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Windows 7 critical holes fixed in Microsoft’s biggest Patch Tuesday


Microsoft released a record number of 13 bulletins for 34 vulnerabilities on Patch Tuesday and the first critical update for Windows 7, as well as fixes for zero-day flaws involving Server Message Block (SMB) and Internet Information Services (IIS).

The most severe of the three SMB flaws, which were first reported on last month, could allow an attacker to take control of a computer remotely by sending a specially crafted SMB packet to a computer running the Server service. Exploit code for one of the SMB holes has been posted to the Web, Microsoft said.

Windows 7 is affected by two critical patches that fix vulnerabilities that could allow remote code execution if a malicious Web page were viewed, one part of a cumulative security update for Internet Explorer and the other in .NET Framework and Silverlight.

Windows 7 was finalized in July and is due to go on sale Oct. 22.

Other critical patches fix in the security bulletin for October a vulnerability in Windows Media Runtime that could be exploited if a user opened a malicious media file or received malicious streaming content from a Web site or application, and if a specially crafted ASF (Advanced Systems Format) file is played using Windows Media Player 6.4.

Among the critical updates was a cumulative security update of ActiveX Kill Bits that is being exploited that affects ActiveX controls compiled using Active Template Library (ATL) and another patch resolving several vulnerabilities in ATL ActiveX Controls that could allow remote code execution if a user loaded a malicious component or control. ActiveX and ATLs were the subject of an emergency patch Microsoft released in July.

The final critical bulletin fixes a hole in Windows GDI+ (Graphics Device Interface) that could allow an attacker to take control of a computer if user viewed a malicious image file using affected software or browed a malicious Web page.

“Microsoft has repeatedly had to fix problems related to the Graphics Device Interface in Windows and vulnerabilities in the component have been exploited broadly in the past. We can expect that security researchers will be looking to reverse engineer today’s patches, which may very well lead to exploits being created,” said Dave Marcus, director of security research and communications at McAfee Labs.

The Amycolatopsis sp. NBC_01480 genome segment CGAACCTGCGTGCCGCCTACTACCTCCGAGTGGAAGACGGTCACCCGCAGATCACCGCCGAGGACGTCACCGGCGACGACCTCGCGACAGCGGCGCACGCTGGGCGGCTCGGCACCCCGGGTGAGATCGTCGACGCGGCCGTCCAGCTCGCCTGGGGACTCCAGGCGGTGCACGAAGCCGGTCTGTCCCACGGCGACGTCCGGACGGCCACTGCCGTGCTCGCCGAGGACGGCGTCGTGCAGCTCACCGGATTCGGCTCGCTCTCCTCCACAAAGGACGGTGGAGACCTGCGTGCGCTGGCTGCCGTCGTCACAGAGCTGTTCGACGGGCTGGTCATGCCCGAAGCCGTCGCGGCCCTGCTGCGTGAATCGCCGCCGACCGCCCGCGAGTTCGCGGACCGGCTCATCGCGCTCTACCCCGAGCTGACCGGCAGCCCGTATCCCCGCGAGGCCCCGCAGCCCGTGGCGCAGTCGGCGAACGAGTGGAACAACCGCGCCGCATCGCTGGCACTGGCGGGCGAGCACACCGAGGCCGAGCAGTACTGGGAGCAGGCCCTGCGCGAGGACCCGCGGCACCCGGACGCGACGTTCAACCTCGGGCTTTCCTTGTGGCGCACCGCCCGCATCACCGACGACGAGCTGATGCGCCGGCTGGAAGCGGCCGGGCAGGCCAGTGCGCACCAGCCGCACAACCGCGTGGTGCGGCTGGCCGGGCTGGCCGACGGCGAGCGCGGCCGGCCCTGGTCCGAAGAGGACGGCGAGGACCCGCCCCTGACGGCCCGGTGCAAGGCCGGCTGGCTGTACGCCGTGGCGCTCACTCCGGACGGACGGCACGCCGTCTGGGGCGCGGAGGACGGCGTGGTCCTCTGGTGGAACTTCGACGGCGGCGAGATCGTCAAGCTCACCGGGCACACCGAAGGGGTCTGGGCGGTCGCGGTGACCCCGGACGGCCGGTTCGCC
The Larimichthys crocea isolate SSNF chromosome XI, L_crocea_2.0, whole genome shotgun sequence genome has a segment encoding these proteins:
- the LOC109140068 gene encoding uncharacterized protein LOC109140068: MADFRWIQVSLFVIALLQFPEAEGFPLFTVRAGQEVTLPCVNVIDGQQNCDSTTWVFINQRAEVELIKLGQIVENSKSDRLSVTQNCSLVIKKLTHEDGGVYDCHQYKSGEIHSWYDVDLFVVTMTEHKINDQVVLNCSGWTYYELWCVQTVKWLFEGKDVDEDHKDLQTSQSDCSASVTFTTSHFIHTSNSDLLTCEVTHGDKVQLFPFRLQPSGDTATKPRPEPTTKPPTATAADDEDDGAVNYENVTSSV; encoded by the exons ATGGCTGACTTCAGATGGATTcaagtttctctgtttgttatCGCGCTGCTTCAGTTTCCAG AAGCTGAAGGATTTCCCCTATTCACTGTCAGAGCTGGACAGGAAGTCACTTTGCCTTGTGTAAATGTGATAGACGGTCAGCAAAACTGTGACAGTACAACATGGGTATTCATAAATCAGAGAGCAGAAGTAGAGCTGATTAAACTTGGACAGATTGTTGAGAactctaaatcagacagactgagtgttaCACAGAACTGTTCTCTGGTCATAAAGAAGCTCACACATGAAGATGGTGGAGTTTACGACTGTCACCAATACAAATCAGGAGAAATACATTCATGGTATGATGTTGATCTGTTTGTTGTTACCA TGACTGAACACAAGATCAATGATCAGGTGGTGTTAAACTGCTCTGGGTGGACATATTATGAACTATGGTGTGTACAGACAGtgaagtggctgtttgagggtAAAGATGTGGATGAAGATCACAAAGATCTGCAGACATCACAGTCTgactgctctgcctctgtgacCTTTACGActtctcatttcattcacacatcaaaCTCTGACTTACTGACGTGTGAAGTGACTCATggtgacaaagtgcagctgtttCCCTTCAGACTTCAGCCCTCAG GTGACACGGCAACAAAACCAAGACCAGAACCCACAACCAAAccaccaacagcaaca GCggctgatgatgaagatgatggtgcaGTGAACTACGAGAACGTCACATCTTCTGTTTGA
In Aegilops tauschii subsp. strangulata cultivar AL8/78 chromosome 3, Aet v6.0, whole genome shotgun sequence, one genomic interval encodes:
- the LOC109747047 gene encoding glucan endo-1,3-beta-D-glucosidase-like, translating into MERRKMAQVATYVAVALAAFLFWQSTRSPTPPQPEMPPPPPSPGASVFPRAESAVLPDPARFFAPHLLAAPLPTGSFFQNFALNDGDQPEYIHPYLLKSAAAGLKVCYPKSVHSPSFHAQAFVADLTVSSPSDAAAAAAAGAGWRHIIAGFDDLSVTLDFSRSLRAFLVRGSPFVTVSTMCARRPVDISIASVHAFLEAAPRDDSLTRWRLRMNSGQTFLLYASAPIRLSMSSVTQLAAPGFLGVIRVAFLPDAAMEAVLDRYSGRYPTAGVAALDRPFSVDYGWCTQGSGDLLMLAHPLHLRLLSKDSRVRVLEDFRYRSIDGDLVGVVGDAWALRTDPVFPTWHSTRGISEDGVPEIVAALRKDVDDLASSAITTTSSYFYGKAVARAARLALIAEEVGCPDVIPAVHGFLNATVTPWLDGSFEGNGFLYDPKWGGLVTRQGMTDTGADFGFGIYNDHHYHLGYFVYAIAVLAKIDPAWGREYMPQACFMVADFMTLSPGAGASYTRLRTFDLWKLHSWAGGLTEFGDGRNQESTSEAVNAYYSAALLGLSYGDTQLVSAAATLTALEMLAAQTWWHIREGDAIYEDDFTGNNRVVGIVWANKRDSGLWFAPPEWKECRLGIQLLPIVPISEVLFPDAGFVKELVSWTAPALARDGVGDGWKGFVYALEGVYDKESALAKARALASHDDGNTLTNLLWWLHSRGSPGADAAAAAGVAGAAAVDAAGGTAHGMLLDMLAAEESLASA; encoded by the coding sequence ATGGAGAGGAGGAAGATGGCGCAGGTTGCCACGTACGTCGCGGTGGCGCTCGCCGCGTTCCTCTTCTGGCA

Nine of the vulnerabilities were previously disclosed, which meant that attackers had time to come up with so-called “zero-day” exploits before the patches were available, Marcus noted.

The most alarming vulnerability in the mix is the SMB flaw, which according to the person who discovered it was introduced by the patch for a different vulnerability, according to Josh Phillips, virus researcher at Kaspersky Lab.

Andrew Storms, director of security operations at nCircle, said the but that is likely to have teh biggest impact will be the critical one affecting Windows Media Runtime and which involves a speech codec bug that has limited exploits in the wild. “This is a typical file parsing issue and similar to vulnerabilities have allowed attackers to create drive-by attacks that infect unsuspecting video viewers,” he said.

Meanwhile, the critical SMB vulnerability is relatively difficult to exploit given default firewall conditions, but the IIS bugs are easy to exploit, Storms added.

Also released were five bulletins rated “important” to fix vulnerabilities in IIS, for which exploit code has been publicly released and there have been limited attacks, Windows CryptoAPI, Windows Indexing Service, Windows Kernel and Local Security Authority Subsystem Service.

The update for Windows CryptoAPI relates to flaws in the way domain names are verified on the Internet that could allow attackers to impersonate a site and steal information from unsuspecting Web surfers. The holes were revealed by researchers Dan Kaminsky and Moxie Marlinspike at Defcon in August.

Affected software is Windows 7, Windows 2000, XP, Vista, Server 2003 and 2008, Office XP, Office 2003 and 2007Microsoft Office System, SQL Server 2000 and 2005, Silverlight, Visual Studio .NET 2003, Visual Studio 2005 and 2008, Visual FoxPro 8.0 and 9.0, Microsoft Report Viewer 2005 and 2008, Forefront Client Security 1.0, and Office software including Visio, Project, Word Viewer and Works.

The installation also removes the Win/FakeScanti Trojan that claim to scan a system for malware and claim to find it in order to get money from computer users.

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